It’s late March, which means the word “choke” can reliably be spelled I-O-W-A.

Fran McCaffery and the Hawkeyes did their usual thing Thursday afternoon, bowing out of the NCAA Tournament before the second weekend. Again.

The 5th-seeded Hawkeyes, Big Ten Tournament champs, were stunned 67-63 by a 12th-seeded Richmond team that barely made it this far.

McCaffery is now 0-for-6 in getting Iowa to the Sweet 16, but that’s nothing new.

The Hawkeyes have failed to advance more than a game in this Tournament since 1999. It’s become increasingly evident that Tom Davis earned a doctorate because it required that level of education to make Iowa do anything in March.

This is Iowa’s 3rd time losing as a favorite in its past 8 Tournament appearances, but this one hits differently than the rest.

The Second Round is typically Iowa’s poison pill. This is only the second time McCaffery has pulled a 1-and-done, with the other being a First Four loss to Tennessee in 2014. In classic Iowa March Madness fashion, the Hawkeyes were outscored 14-1 in overtime to lose that one.

But that was a First Four team. This was supposed to be a Final Four team. And there was little reason to think Iowa would not at the very least be a Sweet 16 team.

The Hawks came into this Tournament as one of the hottest teams in the country. They won 12 of their last 14, including a blistering run through the Big Ten Tournament. Iowa never scored fewer than 71 points in that stretch, and were only held under 75 twice.

But that was before running into the nation’s 220th-ranked 3-point defense.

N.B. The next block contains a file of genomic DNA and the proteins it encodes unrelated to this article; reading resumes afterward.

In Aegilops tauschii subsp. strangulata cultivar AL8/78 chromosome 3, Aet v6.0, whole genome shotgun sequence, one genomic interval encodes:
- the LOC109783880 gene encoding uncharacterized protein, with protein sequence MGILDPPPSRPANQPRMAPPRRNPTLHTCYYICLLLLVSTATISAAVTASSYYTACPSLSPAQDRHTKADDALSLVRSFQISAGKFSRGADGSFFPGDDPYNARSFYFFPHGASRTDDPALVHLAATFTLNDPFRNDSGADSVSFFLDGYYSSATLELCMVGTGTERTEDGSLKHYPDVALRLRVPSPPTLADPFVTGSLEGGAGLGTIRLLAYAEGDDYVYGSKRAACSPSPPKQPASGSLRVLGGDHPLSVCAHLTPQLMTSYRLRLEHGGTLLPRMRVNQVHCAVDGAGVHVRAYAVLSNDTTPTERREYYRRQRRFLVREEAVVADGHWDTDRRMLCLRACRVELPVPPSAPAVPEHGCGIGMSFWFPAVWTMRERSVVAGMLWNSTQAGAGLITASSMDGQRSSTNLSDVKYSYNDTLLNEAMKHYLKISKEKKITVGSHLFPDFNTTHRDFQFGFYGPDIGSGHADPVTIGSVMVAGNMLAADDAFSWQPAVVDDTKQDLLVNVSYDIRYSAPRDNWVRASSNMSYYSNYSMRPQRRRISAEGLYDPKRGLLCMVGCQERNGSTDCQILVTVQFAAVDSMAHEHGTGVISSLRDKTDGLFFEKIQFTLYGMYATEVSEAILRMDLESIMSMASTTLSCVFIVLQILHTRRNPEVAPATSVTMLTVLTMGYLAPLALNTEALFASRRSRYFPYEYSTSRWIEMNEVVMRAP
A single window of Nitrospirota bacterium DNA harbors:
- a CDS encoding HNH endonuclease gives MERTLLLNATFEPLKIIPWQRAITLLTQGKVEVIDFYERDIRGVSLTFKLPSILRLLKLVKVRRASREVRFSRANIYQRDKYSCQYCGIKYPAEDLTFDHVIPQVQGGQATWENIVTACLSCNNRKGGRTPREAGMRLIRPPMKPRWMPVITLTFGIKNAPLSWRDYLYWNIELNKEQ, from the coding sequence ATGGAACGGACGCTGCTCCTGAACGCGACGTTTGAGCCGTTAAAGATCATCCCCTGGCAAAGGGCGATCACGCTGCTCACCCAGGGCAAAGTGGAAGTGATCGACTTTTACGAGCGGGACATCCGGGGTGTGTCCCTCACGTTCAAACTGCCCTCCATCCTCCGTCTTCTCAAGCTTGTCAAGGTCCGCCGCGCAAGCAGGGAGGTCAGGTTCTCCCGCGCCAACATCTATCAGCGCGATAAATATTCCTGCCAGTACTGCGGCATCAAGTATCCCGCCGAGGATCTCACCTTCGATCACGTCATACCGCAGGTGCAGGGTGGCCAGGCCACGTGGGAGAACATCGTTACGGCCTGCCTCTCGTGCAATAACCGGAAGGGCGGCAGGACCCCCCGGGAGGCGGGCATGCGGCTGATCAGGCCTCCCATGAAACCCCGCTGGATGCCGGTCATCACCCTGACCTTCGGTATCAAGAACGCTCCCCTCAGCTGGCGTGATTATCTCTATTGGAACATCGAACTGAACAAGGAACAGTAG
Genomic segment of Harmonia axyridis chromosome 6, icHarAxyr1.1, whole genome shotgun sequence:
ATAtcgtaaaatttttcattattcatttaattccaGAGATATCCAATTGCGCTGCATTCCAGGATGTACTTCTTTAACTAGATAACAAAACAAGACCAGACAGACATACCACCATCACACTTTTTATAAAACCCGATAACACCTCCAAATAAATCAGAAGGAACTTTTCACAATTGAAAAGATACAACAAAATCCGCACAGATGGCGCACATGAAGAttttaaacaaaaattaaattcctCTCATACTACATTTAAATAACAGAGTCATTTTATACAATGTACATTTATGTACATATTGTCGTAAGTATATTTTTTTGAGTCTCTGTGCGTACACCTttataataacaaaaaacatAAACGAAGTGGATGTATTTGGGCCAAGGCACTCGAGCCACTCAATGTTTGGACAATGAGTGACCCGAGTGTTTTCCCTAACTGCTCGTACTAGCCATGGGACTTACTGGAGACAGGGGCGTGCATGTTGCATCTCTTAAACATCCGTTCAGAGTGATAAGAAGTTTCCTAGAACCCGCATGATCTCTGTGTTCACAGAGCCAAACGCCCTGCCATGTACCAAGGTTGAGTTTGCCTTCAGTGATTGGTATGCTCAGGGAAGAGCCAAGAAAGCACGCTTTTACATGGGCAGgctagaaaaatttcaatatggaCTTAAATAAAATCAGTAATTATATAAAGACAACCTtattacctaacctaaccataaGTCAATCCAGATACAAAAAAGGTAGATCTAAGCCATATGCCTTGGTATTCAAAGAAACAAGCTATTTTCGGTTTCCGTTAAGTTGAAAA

Going broke from deep

The Spiders — the 6th seed in the Atlantic 10 Tournament — did what few opponents were able to accomplish.

Shut down Iowa’s outside shooting.

The Hawkeyes found the worst possible time for their 2nd-worst 3-point performance of the season, going just 6-for-29 (20.6%) from long range. In terms of shooting percentage, the Hawkeyes were only worse in a 73-53 December loss at Iowa State, which was easily this team’s worst overall performance this season.

Until Thursday.

Richmond’s defense does deserve some credit, of course.

This is the 8th time this season the Spiders held an opponent under 25% from 3-point range. But they’ve also allowed 11 opponents to hit better than 40% from deep, and there was every reason to believe Iowa would be next. Richmond was 11th in the Atlantic 10 in 3-point defense.

But instead of getting torched, the Spiders were the first team to hold the Hawks under 1 point per possession since Rutgers back on Jan. 19.

A big loss for the Big Ten

Iowa laid a First Round egg that splattered over the faces of the entire Big Ten.

The B1G sent a nation-high 9 teams to this tournament, but desperately needed to save face after last year’s humiliation.

Only 1 Big Ten team reached the Sweet 16 a year ago despite the league having 4 of the 8 top-2 seeds. Iowa was one of those 2-seeds, falling to Oregon in the Second Round — and still faring better than Ohio State, which lost to 15-seed Oral Roberts in the First Round.

In 24 conference games, only 1 Big Ten defense shut Iowa down the way Richmond did on Thursday. That was Rutgers, which limited the Hawkeyes to 46 points back in January. But that looked very much like an anomaly — Iowa poured 84 on the Scarlet Knights in the Big Ten Tournament.

If the 9th-best defense in the Atlantic 10 can lock Iowa down better than anyone in the Big Ten, that does not give much hope the rest of the league will avoid Iowa’s fate.

Which would be another fitting throwback.

The last time Iowa won the Big Ten Tournament was 2006. The 3rd-seeded Hawkeyes promptly lost to 14-seed Northwestern State in the First Round.

That loss was a harbinger of bad things to come for the entire league. Despite the Big Ten having 6 teams in the Tournament, none of them reached the Sweet 16.

As of this writing, there are still 7 teams left alive who can help the Big Ten avoid a similar fate as 2006 in the next 3 days.

But when the B1G team that entered this Tournament looking most capable of a Final Four run is not among them, there’s good reason to think we won’t be seeing much more Big Ten basketball this season.